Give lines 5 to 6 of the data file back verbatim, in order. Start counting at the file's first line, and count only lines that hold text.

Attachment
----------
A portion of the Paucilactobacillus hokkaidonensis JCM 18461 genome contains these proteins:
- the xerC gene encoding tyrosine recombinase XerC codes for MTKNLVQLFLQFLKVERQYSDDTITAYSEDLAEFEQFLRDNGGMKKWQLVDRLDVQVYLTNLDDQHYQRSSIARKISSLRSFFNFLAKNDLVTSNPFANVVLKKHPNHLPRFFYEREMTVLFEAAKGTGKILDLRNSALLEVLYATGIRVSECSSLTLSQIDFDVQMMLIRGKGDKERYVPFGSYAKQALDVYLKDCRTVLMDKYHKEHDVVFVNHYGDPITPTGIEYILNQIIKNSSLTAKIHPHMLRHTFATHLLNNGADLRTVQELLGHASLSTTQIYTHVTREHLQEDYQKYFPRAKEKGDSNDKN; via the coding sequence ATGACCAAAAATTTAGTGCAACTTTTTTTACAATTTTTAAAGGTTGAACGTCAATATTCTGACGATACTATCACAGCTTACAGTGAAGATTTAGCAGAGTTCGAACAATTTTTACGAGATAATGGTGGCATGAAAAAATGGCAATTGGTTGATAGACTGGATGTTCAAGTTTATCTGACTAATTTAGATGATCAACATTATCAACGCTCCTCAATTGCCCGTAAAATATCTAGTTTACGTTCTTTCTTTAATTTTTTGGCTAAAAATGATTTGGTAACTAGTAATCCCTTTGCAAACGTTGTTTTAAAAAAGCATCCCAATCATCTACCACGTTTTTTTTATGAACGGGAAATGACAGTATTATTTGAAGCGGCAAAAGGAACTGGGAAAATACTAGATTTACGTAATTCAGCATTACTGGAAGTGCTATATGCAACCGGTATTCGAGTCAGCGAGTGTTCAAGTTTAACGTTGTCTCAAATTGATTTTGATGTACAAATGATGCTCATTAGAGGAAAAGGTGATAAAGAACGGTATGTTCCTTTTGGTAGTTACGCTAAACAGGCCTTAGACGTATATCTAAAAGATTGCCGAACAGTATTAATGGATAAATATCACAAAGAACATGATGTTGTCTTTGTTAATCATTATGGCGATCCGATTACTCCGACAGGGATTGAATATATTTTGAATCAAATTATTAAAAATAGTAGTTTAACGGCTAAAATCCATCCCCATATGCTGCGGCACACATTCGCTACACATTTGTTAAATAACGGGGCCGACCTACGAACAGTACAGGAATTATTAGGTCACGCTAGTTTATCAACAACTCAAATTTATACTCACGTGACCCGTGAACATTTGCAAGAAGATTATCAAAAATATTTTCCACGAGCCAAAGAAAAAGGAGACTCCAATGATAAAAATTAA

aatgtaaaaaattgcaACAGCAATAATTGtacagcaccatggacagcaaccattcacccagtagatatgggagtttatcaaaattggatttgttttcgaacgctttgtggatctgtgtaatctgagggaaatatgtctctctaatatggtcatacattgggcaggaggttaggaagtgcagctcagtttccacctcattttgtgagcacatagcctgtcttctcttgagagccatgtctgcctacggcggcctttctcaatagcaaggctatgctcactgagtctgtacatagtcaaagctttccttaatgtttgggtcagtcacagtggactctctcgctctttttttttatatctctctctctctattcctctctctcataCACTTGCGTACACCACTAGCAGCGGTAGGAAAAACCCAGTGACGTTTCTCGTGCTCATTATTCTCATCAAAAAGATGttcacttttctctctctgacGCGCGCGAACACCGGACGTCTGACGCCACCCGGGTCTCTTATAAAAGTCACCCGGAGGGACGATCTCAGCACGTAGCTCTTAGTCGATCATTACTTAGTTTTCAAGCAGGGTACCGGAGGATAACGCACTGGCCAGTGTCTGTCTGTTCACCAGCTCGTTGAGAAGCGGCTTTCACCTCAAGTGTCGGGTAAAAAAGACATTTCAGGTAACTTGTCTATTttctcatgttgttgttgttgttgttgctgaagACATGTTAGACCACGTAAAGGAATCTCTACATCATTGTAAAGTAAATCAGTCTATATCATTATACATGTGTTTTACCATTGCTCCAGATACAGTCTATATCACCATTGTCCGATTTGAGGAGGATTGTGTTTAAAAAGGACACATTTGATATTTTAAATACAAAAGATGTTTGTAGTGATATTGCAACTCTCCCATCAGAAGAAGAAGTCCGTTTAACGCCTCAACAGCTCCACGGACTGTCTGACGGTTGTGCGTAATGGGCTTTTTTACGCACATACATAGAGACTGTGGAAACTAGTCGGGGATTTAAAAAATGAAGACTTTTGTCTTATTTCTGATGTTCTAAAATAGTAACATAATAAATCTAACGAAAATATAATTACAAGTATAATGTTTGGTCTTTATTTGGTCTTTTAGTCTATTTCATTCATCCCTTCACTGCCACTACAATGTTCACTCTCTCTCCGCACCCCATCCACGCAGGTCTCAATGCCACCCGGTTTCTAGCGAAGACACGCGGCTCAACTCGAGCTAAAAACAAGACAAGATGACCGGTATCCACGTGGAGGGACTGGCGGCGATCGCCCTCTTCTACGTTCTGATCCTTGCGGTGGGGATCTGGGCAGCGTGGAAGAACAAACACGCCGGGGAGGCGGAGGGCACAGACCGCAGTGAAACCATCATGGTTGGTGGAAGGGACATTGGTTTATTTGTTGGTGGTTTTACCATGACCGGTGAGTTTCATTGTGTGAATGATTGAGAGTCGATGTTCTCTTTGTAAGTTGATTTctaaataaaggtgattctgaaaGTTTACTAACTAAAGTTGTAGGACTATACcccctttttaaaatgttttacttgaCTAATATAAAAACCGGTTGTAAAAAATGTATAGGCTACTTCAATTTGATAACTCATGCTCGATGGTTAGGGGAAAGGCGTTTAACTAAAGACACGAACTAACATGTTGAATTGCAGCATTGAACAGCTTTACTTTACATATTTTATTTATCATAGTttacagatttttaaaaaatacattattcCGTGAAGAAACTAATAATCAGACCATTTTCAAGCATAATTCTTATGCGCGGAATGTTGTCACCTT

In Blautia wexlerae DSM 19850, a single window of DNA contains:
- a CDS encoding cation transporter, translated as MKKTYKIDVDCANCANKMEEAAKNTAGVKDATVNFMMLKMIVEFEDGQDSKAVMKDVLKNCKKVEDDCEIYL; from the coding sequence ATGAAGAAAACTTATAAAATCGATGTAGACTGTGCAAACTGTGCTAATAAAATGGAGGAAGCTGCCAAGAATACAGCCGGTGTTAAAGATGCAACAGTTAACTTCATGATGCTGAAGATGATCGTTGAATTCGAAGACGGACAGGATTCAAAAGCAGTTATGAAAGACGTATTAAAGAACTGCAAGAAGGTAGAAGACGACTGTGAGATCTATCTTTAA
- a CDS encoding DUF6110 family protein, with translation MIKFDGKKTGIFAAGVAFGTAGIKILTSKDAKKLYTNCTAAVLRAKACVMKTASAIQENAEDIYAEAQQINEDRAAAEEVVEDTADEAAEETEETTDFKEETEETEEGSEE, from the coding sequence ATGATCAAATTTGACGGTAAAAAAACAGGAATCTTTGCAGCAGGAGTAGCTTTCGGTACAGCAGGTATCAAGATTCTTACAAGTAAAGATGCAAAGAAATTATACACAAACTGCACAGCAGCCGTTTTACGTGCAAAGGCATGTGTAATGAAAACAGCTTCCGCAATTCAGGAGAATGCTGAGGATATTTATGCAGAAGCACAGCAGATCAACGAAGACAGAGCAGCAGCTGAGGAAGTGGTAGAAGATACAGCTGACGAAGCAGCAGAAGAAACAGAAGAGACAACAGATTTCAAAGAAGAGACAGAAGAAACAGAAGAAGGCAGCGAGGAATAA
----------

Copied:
- a CDS encoding cation transporter, translated as MKKTYKIDVDCANCANKMEEAAKNTAGVKDATVNFMMLKMIVEFEDGQDSKAVMKDVLKNCKKVEDDCEIYL; from the coding sequence ATGAAGAAAACTTATAAAATCGATGTAGACTGTGCAAACTGTGCTAATAAAATGGAGGAAGCTGCCAAGAATACAGCCGGTGTTAAAGATGCAACAGTTAACTTCATGATGCTGAAGATGATCGTTGAATTCGAAGACGGACAGGATTCAAAAGCAGTTATGAAAGACGTATTAAAGAACTGCAAGAAGGTAGAAGACGACTGTGAGATCTATCTTTAA
- a CDS encoding DUF6110 family protein, with translation MIKFDGKKTGIFAAGVAFGTAGIKILTSKDAKKLYTNCTAAVLRAKACVMKTASAIQENAEDIYAEAQQINEDRAAAEEVVEDTADEAAEETEETTDFKEETEETEEGSEE, from the coding sequence ATGATCAAATTTGACGGTAAAAAAACAGGAATCTTTGCAGCAGGAGTAGCTTTCGGTACAGCAGGTATCAAGATTCTTACAAGTAAAGATGCAAAGAAATTATACACAAACTGCACAGCAGCCGTTTTACGTGCAAAGGCATGTGTAATGAAAACAGCTTCCGCAATTCAGGAGAATGCTGAGGATATTTATGCAGAAGCACAGCAGATCAACGAAGACAGAGCAGCAGCTGAGGAAGTGGTAGAAGATACAGCTGACGAAGCAGCAGAAGAAACAGAAGAGACAACAGATTTCAAAGAAGAGACAGAAGAAACAGAAGAAGGCAGCGAGGAATAA